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Radon Gas

What Is Radon Gas?

Radon is a naturally occurring radioactive gas. It is produced in the ground through the normal decay of uranium and radium. High radon levels have been found in every state. Dig up the top 6 feet of an acre of land and you will find, on average, about 50 pounds of uranium. Uranium decays to radium, which then decays to radon. Radon levels vary from home to home, you can not gauge the radon level in your home by the results in a neighbor's home. Although some scientists dispute the precise number of deaths due to radon, all major health organizations, including the Centers for Disease Control, the American Lung Association and the American Medical Associatoion agree with estimates that radon causes thousands of preventable lung cancer deaths every year. Millions of homes have elevated radon levels. Radon can be a problem in all types of homes, old homes, new homes, drafty homes or homes without basements.

Surgeon General Health Advisory: "Indoor radon gas is a national health problem. Radon causes thousands of deaths each year. Homes should be tested for radon. When elevated levels are confirmed, the problem should be corrected."

What Makes Radon Dangerous?

Radon itself is an inert gas & poses no danger, but radon decays to polonium & lead particles. These and later progeny are chemically very active as well as radioactive. When you breathe, these radioactive progeny lodge in your lungs, bronchi, and trachea. The radiation disrupts and mutates cells and can, eventually, result in lung cancer. Radon is estimated to be the second leading cause of lung cancer in the United States. Its health risk increases with the length of exposure and concentration level of the radon. It is estimated that 15,800 people die each year as a direct result of Radon exposure, that is 43 people every single day.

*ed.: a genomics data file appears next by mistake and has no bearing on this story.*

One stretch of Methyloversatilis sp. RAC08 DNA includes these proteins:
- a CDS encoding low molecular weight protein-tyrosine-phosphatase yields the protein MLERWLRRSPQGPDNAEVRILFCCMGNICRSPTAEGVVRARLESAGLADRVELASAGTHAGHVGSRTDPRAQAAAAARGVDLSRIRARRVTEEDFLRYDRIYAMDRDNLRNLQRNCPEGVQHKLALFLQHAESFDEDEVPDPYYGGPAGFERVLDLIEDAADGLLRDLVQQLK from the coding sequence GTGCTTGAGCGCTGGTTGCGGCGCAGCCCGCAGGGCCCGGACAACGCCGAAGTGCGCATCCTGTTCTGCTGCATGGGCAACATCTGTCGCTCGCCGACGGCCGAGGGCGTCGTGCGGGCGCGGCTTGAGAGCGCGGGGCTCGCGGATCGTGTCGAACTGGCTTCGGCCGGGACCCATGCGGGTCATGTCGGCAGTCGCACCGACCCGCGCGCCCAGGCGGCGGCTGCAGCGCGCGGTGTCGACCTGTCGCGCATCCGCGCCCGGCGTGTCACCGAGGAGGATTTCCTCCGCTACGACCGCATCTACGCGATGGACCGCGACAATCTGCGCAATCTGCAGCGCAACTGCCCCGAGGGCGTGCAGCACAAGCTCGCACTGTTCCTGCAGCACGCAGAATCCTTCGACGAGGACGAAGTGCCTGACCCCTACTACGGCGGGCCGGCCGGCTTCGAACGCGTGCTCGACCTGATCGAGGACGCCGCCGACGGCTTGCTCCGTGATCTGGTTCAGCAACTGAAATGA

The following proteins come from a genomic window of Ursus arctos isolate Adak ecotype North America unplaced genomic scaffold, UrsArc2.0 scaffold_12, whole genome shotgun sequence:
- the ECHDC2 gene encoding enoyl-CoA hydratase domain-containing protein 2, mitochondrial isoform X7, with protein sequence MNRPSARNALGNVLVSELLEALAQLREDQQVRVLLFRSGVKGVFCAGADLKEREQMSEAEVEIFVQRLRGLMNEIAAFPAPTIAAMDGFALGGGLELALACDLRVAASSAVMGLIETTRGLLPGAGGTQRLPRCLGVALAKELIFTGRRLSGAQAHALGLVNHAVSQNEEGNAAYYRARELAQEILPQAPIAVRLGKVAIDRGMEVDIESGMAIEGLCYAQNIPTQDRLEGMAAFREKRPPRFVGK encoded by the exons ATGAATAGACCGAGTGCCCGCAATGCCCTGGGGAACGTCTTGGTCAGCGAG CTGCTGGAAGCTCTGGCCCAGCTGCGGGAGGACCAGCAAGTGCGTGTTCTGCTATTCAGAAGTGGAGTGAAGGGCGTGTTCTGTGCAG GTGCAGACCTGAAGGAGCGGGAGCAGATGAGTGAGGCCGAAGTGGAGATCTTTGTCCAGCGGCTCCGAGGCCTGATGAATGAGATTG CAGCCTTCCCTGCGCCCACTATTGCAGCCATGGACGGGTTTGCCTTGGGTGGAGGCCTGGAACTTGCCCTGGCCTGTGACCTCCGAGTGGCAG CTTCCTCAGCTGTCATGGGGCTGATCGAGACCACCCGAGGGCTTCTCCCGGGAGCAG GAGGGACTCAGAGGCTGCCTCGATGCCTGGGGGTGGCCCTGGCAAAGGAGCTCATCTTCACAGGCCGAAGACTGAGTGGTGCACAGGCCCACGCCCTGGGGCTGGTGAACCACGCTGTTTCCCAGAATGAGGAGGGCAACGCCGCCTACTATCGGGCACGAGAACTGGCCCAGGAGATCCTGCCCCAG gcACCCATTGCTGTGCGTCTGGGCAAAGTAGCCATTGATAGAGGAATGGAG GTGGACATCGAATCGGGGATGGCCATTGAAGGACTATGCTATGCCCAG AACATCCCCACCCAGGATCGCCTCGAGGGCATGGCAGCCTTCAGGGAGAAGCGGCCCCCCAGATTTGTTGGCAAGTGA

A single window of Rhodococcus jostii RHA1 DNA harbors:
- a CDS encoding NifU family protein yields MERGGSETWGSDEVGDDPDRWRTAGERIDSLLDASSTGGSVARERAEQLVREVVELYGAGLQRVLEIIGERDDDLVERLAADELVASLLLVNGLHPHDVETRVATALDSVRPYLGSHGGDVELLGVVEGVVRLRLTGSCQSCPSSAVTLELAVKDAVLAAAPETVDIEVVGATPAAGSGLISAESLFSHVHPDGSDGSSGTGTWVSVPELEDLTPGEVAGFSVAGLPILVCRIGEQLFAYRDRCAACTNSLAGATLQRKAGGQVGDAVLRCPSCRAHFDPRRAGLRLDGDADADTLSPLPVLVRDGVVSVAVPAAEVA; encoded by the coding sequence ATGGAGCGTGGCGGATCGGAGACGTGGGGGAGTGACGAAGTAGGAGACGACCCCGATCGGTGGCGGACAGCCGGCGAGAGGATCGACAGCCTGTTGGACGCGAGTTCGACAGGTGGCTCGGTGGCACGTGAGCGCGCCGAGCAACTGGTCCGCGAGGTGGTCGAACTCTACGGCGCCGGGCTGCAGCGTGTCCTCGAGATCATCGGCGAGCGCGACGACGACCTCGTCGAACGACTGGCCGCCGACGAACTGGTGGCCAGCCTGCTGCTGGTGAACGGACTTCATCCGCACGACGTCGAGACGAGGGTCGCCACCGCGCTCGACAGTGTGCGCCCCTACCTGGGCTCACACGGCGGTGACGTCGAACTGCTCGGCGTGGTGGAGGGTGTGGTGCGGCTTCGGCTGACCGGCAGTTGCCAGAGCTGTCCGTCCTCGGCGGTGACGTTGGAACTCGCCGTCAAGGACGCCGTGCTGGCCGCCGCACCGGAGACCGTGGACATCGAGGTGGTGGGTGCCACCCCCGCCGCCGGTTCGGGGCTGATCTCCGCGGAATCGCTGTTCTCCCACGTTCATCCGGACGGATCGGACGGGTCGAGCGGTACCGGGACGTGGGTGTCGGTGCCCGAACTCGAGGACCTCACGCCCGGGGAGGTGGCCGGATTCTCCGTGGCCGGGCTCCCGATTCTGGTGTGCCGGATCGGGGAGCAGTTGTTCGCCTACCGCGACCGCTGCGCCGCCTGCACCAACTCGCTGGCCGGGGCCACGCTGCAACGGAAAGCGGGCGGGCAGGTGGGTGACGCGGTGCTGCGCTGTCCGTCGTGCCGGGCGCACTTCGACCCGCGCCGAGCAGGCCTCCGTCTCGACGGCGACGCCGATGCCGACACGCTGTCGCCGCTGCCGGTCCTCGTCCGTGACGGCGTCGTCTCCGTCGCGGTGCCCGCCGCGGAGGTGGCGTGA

How Does Radon Get Into Homes?

Radon moves through small spaces in the soil and rock on which a house is built and can seep into a home through dirt floors, floor drains, sump pits, cracks in the foundation and basement floor & up through hollow core block foundation walls. Differences in air pressure between the basement and the soil beneath the home also play a part in the migration of radon gas.

What Level Of Radon Is Considered Hazardous?

The EPA has set the level of concern at 4 picoCuries of radon per liter of air (4 pCi/L). This is a concentration of 70,000 atoms of radon in each liter of air (about 2 million radon atoms in every cubic foot of air). This is a very low concentration, roughly one radon atom in a billion-billion air atoms, however, the radon atoms are radioactive and that makes the difference. We breathe about 20 litters of air into out lungs each minute. At 4 pCi/L we accumulate about 10,000 radioactive atoms in our lungs, trachea, and bronchi every minute.

What Is The Lung Cancer Risk At Various Exposure Concentrations?

If 1,000 people who never smoked were exposed to 4 pCi/L over a lifetime, about 2 people could get lung cancer.

If 1,000 people who smoked were exposed to 4 pCi/L over a lifetime, about 29 could get lung cancer.

If 1,000 people who never smoked were exposed to 20 pCi/L over a lifetime, about 8 people could get lung cancer.

If 1,000 people who smoked were exposed to 20 pCi/L over a lifetime, about 135 could get lung cancer.

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